Sports Law • Risk Management

July 14, 2010: A Lesson From Wal-Mart in Crowd Control

Managing crowd control is a lesson that can be learned from Wal-Mart. The federal Occupational Safety and Health Administration (OSHA) imposed a modest fine against Wal-Mart following the customers’ trampling of its employee, which led to the employee’s death. Customers lined up outside of a New York based Wal-Mart in anticipation of an after Thanksgiving sale there. OSHA accuses Wal-Mart of failing to protect its employee from a situation that would likely cause such serious physical harm.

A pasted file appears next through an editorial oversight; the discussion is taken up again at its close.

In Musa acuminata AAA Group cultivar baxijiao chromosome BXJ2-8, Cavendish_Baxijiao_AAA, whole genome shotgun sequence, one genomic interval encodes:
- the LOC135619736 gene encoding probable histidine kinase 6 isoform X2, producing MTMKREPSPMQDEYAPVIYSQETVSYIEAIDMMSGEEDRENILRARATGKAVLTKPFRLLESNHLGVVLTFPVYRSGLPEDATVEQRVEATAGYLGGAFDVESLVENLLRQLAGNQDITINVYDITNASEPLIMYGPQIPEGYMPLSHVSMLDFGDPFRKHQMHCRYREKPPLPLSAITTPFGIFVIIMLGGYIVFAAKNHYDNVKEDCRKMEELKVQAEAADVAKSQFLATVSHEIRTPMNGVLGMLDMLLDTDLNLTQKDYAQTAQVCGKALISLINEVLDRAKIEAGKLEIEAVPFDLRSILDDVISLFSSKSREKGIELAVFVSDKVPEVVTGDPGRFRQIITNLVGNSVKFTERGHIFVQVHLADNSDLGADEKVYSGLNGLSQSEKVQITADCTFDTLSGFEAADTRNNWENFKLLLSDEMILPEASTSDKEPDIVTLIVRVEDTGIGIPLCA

Wal-Mart has agreed to improve its crowd-control techniques but refuses to pay the fine citing the trampling as an “unforeseeable incident.” If OSHA wins its argument, it would set a precedent that would require employers to protect employees from potential hazards caused by unruly crowds.

This message is transferable to facility managers and sports teams in the world of sports and recreation. Sports fans frequently get heated and can become violent. Thus, if the OSHA standard is adopted, employers and facility managers might have an greater duty to protect its players and its staff from unruly crowds. But who will protect from harm the security guards hired to maintain the unruly crowds?